In signal processing, it is often desirable to be able to perform some kind of noise reduction on an image or signal. The median filter is a nonlinear digital filtering technique, often used to remove noise. Such noise reduction is a typical pre-processing step to improve the results of later processing (for example, edge detection on an image). Median filtering is very widely used in digital image processing because, under certain conditions, it preserves edges while removing noise (but see discussion below).
The main idea of the median filter is to run through the signal entry by entry, replacing each entry with the median of neighboring entries. The pattern of neighbors is called the "window", which slides, entry by entry, over the entire signal. For 1D signals, the most obvious window is just the first few preceding and following entries, whereas for 2D (or higher-dimensional) signals such as images, more complex window patterns are possible (such as "box" or "cross" patterns). Note that if the window has an odd number of entries, then the median is simple to define: it is just the middle value after all the entries in the window are sorted numerically. For an even number of entries, there is more than one possible median, see median for more details.
Worked 1D example
To demonstrate, using a window size of three with one entry immediately preceding and following each entry, a median filter will be applied to the following simple 1D signal:
x = [2 80 6 3]
So, the median filtered output signal y will be:
y = Median[2 2 80] = 2
y = Median[2 80 6] = Median[2 6 80] = 6
y = Median[80 6 3] = Median[3 6 80] = 6
y = Median[6 3 3] = Median[3 3 6] = 3
i.e. y = [2 6 6 3].
Note that, in the example above, because there is no entry preceding the first value, the first value is repeated, as with the last value, to obtain enough entries to fill the window. This is one way of handling missing window entries at the boundaries of the signal, but there are other schemes that have different properties that might be preferred in particular circumstances:
- Avoid processing the boundaries, with or without cropping the signal or image boundary afterwards,
- Fetching entries from other places in the signal. With images for example, entries from the far horizontal or vertical boundary might be selected,
- Shrinking the window near the boundaries, so that every window is full.
2D median filter pseudo code
Code for a simple 2D median filter algorithm might look like this:
allocate outputPixelValue[image width][image height] edgex := (window width / 2) rounded down edgey := (window height / 2) rounded down for x from edgex to image width - edgex for y from edgey to image height - edgey allocate colorArray[window width][window height] for fx from 0 to window width for fy from 0 to window height colorArray[fx][fy] := inputPixelValue[x + fx - edgex][y + fy - edgey] sort all entries in colorArray outputPixelValue[x][y] := colorArray[window width / 2][window height / 2]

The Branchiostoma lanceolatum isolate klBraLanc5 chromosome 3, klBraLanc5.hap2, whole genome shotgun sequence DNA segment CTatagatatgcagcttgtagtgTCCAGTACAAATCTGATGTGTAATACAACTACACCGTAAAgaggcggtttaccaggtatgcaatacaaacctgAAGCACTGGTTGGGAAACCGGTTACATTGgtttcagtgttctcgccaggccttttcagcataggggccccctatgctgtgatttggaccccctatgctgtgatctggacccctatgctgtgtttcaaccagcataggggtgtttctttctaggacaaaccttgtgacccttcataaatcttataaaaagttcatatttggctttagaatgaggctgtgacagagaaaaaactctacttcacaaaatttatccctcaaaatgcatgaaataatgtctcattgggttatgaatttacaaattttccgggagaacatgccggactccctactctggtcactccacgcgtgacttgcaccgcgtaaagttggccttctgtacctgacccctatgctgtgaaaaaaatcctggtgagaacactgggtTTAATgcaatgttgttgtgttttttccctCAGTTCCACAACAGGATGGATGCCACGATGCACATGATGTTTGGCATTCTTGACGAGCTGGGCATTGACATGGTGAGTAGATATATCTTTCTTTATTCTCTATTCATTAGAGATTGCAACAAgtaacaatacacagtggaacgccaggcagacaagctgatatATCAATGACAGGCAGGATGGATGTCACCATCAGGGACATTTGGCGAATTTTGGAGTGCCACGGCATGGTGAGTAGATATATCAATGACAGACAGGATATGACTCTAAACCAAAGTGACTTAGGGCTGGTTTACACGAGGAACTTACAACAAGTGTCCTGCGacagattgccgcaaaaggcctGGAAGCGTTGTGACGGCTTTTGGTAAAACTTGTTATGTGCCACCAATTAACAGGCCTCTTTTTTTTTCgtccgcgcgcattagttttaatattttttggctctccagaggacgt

Note that this algorithm:
- Processes one color channel only,
- Takes the "not processing boundaries" approach (see above discussion about boundary issues).
Algorithm implementation issues
Typically, by far the majority of the computational effort and time is spent on calculating the median of each window. Because the filter must process every entry in the signal, for large signals such as images, the efficiency of this median calculation is a critical factor in determining how fast the algorithm can run. The "vanilla" implementation described above sorts every entry in the window to find the median; however, since only the middle value in a list of numbers is required, selection algorithms can be much more efficient. Furthermore, some types of signals (very often the case for images) use whole number representations: in these cases, histogram medians can be far more efficient because it is simple to update the histogram from window to window, and finding the median of a histogram is not particularly onerous.
Edge preservation properties
Median filtering is one kind of smoothing technique, as is linear Gaussian filtering. All smoothing techniques are effective at removing noise in smooth patches or smooth regions of a signal, but adversely affect edges. Often though, at the same time as reducing the noise in a signal, it is important to preserve the edges. Edges are of critical importance to the visual appearance of images, for example. For small to moderate levels of (Gaussian) noise, the median filter is demonstrably better than Gaussian blur at removing noise whilst preserving edges for a given, fixed window size. However, its performance is not that much better than Gaussian blur for high levels of noise, whereas, for speckle noise and salt and pepper noise (impulsive noise), it is particularly effective. Because of this, median filtering is very widely used in digital image processing.
- E. Arias-Castro and D.L. Donoho, "Does median filtering truly preserve edges better than linear filtering?", Annals of Statistics, vol. 37, no. 3, pp. 1172–2009.
- G.R. Arce, "Nonlinear Signal Processing: A Statistical Approach", Wiley:New Jersey, USA, 2005.